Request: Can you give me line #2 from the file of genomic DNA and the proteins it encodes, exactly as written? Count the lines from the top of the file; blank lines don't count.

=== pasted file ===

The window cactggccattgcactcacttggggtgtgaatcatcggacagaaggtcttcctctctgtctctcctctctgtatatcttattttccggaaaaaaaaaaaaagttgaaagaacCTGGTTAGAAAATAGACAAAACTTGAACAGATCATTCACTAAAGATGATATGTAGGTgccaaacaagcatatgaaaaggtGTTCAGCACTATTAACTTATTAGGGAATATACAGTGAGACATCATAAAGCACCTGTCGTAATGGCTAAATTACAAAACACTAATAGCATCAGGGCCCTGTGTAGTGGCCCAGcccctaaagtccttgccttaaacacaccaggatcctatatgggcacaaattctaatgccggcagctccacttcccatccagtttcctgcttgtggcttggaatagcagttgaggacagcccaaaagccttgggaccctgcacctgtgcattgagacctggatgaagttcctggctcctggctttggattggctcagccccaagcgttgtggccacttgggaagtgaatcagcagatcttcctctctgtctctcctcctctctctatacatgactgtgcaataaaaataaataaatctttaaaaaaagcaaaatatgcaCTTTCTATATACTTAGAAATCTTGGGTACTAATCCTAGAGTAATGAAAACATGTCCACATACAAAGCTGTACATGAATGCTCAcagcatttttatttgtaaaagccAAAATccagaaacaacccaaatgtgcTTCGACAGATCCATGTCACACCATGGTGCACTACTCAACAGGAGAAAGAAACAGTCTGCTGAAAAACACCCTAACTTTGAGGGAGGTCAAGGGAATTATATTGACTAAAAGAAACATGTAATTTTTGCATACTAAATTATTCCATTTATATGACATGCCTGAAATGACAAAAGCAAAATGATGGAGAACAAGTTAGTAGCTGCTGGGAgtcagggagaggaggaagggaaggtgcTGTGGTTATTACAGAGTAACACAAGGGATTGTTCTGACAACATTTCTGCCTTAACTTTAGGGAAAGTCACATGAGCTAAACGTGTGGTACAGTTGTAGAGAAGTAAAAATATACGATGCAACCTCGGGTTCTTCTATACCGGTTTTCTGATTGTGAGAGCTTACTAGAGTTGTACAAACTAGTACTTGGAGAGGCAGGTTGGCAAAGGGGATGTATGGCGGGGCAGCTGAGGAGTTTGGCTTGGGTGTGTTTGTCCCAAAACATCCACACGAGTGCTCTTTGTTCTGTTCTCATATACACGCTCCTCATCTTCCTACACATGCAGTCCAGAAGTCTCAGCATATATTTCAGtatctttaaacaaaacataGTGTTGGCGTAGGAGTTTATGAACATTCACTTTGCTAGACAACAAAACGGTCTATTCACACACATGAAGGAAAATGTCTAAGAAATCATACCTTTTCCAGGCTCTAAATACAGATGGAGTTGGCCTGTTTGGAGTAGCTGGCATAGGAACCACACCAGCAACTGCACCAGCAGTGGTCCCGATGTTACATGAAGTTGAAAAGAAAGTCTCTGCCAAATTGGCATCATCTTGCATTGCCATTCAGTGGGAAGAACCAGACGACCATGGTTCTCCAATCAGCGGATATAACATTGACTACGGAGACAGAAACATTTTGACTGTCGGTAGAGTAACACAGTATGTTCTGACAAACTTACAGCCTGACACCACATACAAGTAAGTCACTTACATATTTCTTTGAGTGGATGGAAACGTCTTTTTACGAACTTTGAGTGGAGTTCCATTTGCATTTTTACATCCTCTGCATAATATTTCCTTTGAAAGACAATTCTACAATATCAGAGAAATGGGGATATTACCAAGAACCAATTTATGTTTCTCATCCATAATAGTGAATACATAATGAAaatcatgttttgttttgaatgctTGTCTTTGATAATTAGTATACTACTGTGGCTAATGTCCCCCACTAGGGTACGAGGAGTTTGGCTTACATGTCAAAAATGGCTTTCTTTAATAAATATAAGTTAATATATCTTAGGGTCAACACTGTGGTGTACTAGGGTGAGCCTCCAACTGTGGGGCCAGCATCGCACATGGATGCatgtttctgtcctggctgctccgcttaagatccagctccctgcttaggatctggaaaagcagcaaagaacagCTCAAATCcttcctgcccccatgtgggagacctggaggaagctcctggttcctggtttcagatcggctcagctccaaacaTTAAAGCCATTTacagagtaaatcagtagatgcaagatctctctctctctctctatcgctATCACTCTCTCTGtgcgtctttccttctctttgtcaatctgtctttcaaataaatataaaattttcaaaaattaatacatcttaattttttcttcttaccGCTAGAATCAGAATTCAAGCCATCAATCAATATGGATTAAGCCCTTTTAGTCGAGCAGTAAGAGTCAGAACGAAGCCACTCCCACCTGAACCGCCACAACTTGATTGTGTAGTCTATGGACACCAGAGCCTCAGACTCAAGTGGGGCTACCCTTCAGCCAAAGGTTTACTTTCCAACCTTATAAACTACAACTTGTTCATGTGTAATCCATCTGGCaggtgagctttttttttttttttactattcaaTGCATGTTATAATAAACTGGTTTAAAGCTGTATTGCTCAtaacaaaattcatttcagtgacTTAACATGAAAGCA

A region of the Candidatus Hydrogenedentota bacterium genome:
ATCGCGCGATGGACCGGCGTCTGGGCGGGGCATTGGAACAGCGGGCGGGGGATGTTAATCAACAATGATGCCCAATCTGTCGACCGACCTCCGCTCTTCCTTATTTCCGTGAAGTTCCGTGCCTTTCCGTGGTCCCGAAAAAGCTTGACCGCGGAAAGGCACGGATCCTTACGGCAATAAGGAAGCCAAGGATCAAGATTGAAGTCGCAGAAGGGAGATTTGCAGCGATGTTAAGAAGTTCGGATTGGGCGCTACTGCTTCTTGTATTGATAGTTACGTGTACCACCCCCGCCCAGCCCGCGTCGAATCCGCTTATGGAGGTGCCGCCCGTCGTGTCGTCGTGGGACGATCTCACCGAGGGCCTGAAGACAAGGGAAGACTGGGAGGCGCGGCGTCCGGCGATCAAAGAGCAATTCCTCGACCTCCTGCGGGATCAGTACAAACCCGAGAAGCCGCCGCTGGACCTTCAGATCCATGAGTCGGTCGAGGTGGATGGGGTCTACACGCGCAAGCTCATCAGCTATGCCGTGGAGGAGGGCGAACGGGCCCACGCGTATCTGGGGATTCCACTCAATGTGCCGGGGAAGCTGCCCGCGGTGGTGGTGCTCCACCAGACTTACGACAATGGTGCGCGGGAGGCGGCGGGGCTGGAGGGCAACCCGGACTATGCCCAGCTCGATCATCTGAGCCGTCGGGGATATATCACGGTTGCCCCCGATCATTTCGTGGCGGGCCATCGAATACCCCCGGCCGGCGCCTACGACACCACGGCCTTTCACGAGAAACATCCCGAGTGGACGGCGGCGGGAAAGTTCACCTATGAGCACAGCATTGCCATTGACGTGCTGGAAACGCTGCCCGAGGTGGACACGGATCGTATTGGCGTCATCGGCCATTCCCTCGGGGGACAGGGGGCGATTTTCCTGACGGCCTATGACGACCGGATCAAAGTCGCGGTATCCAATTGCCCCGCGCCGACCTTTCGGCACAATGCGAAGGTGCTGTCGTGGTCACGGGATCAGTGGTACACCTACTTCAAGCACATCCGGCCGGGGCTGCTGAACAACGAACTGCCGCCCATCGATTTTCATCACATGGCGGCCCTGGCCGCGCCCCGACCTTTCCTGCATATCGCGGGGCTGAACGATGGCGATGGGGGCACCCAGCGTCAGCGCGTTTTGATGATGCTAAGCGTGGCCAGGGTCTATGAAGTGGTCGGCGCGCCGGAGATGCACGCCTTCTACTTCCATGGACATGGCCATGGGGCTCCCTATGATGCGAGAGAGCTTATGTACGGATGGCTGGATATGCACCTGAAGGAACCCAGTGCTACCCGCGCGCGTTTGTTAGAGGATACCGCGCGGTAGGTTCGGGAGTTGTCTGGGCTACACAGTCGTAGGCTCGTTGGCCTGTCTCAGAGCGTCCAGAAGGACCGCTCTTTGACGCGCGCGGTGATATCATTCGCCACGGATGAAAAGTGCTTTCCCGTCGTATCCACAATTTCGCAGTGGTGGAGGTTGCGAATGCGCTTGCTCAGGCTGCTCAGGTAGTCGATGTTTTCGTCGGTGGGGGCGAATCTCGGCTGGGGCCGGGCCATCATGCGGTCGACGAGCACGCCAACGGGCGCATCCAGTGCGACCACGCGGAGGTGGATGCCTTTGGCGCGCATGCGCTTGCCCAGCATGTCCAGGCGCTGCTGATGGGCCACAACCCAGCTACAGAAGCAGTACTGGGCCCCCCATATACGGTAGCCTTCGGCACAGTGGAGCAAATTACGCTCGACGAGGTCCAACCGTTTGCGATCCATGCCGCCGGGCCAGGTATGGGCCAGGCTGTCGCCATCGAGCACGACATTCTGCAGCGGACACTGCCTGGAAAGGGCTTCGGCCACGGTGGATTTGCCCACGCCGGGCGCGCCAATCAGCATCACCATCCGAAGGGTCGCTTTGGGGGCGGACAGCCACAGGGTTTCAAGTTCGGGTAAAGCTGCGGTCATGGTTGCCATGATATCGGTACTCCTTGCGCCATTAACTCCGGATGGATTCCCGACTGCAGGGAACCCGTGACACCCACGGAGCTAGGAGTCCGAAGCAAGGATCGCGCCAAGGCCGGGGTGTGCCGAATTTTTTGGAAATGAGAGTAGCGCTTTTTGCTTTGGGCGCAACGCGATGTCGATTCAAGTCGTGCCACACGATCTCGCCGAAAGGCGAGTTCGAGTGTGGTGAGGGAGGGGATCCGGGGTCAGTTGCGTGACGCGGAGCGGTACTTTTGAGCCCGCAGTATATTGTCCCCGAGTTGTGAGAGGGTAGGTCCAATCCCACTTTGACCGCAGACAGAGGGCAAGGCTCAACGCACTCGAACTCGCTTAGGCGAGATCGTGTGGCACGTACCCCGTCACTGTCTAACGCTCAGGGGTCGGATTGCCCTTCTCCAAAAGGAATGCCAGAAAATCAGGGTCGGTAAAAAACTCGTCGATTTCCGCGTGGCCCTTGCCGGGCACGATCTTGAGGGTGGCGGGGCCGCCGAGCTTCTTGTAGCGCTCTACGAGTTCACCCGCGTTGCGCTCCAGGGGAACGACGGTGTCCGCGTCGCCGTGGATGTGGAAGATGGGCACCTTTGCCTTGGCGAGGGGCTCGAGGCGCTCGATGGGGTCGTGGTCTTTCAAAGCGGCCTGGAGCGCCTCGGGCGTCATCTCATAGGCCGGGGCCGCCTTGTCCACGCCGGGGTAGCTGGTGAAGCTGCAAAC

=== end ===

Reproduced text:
A region of the Candidatus Hydrogenedentota bacterium genome: